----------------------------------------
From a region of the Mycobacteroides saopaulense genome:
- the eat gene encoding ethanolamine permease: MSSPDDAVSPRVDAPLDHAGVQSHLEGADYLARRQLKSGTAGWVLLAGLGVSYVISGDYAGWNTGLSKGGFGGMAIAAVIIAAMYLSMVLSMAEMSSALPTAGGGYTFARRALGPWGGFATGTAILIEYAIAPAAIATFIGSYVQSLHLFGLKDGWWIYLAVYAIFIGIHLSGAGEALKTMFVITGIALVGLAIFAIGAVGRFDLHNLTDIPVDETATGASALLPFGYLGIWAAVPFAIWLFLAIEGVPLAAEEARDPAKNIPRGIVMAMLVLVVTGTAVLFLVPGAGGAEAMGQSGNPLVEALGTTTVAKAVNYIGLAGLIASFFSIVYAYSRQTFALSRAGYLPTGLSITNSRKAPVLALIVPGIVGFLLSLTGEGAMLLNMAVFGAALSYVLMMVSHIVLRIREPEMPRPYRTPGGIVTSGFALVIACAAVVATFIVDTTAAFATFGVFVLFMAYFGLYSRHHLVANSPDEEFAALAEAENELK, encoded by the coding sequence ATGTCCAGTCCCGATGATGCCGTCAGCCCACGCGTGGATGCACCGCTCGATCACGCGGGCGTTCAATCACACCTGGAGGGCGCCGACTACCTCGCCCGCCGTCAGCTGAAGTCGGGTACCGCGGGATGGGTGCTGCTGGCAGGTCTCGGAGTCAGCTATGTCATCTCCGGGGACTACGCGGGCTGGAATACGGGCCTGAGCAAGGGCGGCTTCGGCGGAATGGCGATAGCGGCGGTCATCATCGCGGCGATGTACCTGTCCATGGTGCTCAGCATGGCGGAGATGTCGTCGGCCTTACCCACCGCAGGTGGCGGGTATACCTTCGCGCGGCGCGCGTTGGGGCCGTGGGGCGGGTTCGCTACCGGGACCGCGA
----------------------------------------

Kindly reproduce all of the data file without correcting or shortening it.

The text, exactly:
From a region of the Mycobacteroides saopaulense genome:
- the eat gene encoding ethanolamine permease: MSSPDDAVSPRVDAPLDHAGVQSHLEGADYLARRQLKSGTAGWVLLAGLGVSYVISGDYAGWNTGLSKGGFGGMAIAAVIIAAMYLSMVLSMAEMSSALPTAGGGYTFARRALGPWGGFATGTAILIEYAIAPAAIATFIGSYVQSLHLFGLKDGWWIYLAVYAIFIGIHLSGAGEALKTMFVITGIALVGLAIFAIGAVGRFDLHNLTDIPVDETATGASALLPFGYLGIWAAVPFAIWLFLAIEGVPLAAEEARDPAKNIPRGIVMAMLVLVVTGTAVLFLVPGAGGAEAMGQSGNPLVEALGTTTVAKAVNYIGLAGLIASFFSIVYAYSRQTFALSRAGYLPTGLSITNSRKAPVLALIVPGIVGFLLSLTGEGAMLLNMAVFGAALSYVLMMVSHIVLRIREPEMPRPYRTPGGIVTSGFALVIACAAVVATFIVDTTAAFATFGVFVLFMAYFGLYSRHHLVANSPDEEFAALAEAENELK, encoded by the coding sequence ATGTCCAGTCCCGATGATGCCGTCAGCCCACGCGTGGATGCACCGCTCGATCACGCGGGCGTTCAATCACACCTGGAGGGCGCCGACTACCTCGCCCGCCGTCAGCTGAAGTCGGGTACCGCGGGATGGGTGCTGCTGGCAGGTCTCGGAGTCAGCTATGTCATCTCCGGGGACTACGCGGGCTGGAATACGGGCCTGAGCAAGGGCGGCTTCGGCGGAATGGCGATAGCGGCGGTCATCATCGCGGCGATGTACCTGTCCATGGTGCTCAGCATGGCGGAGATGTCGTCGGCCTTACCCACCGCAGGTGGCGGGTATACCTTCGCGCGGCGCGCGTTGGGGCCGTGGGGCGGGTTCGCTACCGGGACCGCGA